GERMANY’S OBSESSION WITH INFLATION: How post-war central bankers manipulated national memories to assert their power

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25 Mar 2015

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Germany’s current obsession with inflation has little to do with the so-called ‘national trauma’ of the 1922-3 hyperinflation. Rather, its origins can be traced to a post-war clash of interests between the West German central bank and government concerning the monetary authority’s independence.

That is the central finding of research by Simon Mee to be presented at the Economic History Society’s 2015 annual conference. He writes:

‘Historical narratives of 1922-3 and the second inflation entered the public discussion primarily due to a clash of interests between Frankfurt and Bonn.

‘These narratives remained thereafter because an increasingly powerful institution – the Bundesbank – had a strong interest in propounding them. The memory of the hyperinflation has survived so well in Germany in part because it proved to be a useful one.

‘My research provides a clue as to why the Weimar inflation is remembered to this day in Germany, while other ‘traumas’ of Weimar – such as mass unemployment – are largely forgotten.’

Why do Germans today remember the ‘lessons’ of the hyperinflation and not those of mass unemployment? Mee’s research examines the extent to which the West Germany’s first central bank, the Bank deutscher Länder, used monetary history to defend its interests in the media sphere.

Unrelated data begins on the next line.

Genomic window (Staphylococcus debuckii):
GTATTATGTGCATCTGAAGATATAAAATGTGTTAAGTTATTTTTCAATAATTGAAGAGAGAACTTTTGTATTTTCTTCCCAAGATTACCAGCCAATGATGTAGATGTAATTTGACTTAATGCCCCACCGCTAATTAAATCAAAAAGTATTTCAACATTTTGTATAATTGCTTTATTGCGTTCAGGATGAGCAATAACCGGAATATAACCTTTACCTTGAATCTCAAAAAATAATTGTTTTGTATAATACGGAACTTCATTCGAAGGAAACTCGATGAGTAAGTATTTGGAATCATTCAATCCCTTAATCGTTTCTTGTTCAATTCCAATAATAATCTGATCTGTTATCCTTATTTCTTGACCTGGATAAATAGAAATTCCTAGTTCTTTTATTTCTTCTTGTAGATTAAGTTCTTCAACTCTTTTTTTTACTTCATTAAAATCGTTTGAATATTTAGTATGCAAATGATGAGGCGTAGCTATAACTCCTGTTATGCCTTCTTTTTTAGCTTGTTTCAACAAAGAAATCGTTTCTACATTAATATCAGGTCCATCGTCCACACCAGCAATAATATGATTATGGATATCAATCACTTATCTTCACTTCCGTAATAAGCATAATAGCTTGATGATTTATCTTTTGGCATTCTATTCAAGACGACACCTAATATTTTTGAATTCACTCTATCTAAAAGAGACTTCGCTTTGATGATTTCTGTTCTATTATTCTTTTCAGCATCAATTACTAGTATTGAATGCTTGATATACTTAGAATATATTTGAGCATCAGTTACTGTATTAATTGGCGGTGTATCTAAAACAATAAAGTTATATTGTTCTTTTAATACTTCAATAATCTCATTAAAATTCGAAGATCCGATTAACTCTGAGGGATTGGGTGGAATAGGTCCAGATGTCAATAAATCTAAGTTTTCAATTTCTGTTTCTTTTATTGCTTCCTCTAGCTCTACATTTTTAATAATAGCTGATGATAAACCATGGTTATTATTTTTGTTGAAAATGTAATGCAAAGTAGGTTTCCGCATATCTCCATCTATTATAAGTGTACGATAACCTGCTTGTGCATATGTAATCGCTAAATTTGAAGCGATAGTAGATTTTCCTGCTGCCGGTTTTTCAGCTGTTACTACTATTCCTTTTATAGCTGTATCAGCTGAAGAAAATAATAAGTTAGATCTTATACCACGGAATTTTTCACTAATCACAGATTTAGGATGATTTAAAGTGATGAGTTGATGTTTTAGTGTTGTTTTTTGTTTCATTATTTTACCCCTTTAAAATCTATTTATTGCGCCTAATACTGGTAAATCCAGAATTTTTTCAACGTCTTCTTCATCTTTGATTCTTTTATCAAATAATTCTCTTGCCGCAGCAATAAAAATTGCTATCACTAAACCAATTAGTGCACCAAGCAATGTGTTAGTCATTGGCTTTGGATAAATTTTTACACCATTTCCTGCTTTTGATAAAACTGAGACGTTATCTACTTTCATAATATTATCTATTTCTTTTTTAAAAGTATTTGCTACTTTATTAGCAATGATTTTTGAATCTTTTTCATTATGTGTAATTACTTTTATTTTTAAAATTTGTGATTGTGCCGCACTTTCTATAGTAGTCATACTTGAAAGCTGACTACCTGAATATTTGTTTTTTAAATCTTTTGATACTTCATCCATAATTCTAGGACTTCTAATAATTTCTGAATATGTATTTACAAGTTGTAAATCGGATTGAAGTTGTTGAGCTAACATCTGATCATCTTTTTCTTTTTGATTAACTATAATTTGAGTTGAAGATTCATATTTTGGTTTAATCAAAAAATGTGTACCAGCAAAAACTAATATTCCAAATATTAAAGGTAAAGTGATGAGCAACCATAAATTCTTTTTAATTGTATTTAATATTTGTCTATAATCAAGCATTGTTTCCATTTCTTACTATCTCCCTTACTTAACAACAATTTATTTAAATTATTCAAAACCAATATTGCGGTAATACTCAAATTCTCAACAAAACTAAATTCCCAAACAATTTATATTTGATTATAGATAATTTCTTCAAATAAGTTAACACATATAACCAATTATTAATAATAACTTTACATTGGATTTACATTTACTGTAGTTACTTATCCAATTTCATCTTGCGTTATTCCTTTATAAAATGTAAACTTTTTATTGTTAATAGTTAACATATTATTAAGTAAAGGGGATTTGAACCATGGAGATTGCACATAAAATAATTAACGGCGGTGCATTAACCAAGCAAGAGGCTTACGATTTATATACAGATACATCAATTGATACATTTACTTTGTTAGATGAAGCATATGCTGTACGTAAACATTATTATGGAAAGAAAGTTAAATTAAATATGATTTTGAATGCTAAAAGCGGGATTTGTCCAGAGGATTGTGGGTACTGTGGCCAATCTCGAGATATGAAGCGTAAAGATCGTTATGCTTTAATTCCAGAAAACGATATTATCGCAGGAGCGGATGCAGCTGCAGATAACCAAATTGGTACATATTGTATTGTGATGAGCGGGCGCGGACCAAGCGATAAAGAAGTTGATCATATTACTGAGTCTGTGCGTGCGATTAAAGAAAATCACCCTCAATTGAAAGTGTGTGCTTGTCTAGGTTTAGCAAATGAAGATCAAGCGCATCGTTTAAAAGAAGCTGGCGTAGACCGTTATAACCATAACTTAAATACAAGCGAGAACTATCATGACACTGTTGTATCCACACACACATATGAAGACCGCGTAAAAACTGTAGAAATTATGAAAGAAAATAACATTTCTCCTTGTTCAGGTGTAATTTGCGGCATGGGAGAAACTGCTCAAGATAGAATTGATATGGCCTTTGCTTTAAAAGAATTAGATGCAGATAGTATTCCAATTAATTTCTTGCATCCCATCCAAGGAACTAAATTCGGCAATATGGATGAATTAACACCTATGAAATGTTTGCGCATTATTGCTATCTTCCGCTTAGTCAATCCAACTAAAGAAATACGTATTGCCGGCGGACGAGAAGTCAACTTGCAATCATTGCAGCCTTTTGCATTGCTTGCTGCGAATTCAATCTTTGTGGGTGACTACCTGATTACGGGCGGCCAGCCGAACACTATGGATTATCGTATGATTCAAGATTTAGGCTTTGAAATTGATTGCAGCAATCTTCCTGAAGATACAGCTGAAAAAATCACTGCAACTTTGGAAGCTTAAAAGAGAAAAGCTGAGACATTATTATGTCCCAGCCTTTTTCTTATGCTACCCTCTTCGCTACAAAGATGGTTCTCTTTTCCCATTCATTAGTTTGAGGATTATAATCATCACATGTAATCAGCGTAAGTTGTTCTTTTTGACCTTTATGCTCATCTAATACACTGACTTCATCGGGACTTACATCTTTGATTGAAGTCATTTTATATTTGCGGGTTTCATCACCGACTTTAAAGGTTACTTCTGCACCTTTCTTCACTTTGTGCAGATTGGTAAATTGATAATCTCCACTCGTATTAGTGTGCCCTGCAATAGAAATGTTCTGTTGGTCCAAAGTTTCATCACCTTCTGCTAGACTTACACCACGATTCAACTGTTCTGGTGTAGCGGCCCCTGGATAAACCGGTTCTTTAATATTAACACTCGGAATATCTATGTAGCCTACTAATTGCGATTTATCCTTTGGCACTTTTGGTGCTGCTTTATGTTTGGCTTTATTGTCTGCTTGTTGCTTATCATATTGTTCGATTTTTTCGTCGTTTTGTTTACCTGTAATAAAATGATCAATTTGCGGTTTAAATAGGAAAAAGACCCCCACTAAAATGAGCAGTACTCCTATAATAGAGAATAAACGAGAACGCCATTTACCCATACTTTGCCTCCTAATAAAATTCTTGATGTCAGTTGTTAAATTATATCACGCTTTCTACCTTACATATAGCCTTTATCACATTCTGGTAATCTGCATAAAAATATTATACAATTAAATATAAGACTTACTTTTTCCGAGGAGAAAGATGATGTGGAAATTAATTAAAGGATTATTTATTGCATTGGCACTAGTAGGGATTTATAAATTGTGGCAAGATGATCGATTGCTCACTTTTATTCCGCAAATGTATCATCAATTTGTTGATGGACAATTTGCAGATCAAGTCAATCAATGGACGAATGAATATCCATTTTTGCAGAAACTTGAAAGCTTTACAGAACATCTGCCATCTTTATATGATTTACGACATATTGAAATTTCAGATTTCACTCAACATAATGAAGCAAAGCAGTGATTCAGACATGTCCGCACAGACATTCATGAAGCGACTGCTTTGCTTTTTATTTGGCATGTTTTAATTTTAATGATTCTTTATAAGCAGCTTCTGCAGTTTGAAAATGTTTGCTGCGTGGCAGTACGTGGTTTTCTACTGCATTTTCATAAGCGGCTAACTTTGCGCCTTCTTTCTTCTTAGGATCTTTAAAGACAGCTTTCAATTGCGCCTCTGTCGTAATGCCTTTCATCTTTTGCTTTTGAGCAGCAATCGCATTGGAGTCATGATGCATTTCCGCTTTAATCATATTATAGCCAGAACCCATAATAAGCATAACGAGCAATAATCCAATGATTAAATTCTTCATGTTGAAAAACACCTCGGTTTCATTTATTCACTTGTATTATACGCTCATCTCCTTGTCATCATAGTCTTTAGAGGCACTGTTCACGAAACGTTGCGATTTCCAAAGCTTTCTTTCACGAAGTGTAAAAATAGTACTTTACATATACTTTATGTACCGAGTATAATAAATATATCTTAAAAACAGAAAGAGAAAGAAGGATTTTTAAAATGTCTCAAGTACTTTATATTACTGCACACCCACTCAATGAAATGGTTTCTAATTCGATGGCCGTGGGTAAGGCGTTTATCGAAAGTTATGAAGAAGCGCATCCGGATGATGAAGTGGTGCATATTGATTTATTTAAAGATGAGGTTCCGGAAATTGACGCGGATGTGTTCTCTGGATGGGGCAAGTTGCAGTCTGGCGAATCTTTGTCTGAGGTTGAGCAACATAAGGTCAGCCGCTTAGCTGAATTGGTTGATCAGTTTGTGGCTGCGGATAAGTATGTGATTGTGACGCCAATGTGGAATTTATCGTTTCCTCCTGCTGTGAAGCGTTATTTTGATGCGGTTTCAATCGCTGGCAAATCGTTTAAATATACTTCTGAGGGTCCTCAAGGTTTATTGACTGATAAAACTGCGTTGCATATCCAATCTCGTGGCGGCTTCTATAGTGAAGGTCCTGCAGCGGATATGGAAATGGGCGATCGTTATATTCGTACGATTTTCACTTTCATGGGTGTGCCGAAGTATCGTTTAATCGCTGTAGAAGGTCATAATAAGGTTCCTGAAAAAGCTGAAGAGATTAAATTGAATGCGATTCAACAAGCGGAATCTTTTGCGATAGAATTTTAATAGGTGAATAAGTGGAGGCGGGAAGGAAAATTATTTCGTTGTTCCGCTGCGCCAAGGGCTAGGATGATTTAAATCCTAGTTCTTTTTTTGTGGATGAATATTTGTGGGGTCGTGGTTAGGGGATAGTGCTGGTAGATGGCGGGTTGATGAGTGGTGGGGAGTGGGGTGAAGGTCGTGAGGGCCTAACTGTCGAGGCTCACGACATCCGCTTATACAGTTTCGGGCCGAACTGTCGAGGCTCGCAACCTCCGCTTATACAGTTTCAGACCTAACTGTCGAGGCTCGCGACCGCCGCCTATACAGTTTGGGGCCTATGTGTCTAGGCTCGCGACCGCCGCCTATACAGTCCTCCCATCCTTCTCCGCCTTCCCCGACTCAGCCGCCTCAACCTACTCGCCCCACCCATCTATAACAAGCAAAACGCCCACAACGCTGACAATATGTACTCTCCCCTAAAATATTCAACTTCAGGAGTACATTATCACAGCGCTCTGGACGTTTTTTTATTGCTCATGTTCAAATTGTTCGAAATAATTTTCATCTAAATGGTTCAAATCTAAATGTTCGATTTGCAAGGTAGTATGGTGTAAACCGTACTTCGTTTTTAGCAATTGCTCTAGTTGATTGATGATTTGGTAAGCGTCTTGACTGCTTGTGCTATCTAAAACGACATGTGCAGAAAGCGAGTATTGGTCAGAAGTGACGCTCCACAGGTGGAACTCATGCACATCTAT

In particular, Mee analyses how the monetary authority used the ‘lessons’ of the Weimar hyperinflation in the media to underline the urgent need for central banking independence.

He shows that there was no West German consensus for central banking independence when the Federal Republic of Germany was established in 1949. Far from it, the issue was a controversial one. This was because of the poor record of central banking independence during the inter-war period.

The controversy surrounding central banking created a public debate. And it was in this public debate that narratives of Germany’s hyperinflation first entered the West German media. They were geared in support of central banking independence.

The Bundesbank Law of 1957 crystallised this conflict of interests. The legislation established the Deutsche Bundesbank, which retained a sizeable amount of independence. The independent central bank would go on to clash with the government on a number of occasions throughout the post-war period. These episodes invited further public debates about central banking independence, in turn creating further opportunities in which the ‘lessons’ of the hyperinflation were used.

The argument underlying Mee’s research is that some memories are more useful than others. Memory can be used by institutions to assert and justify their own power.


Central banking independence, historical narratives and the Bank deutscher Länder, 1948-1957, by Simon Mee

University of Oxford


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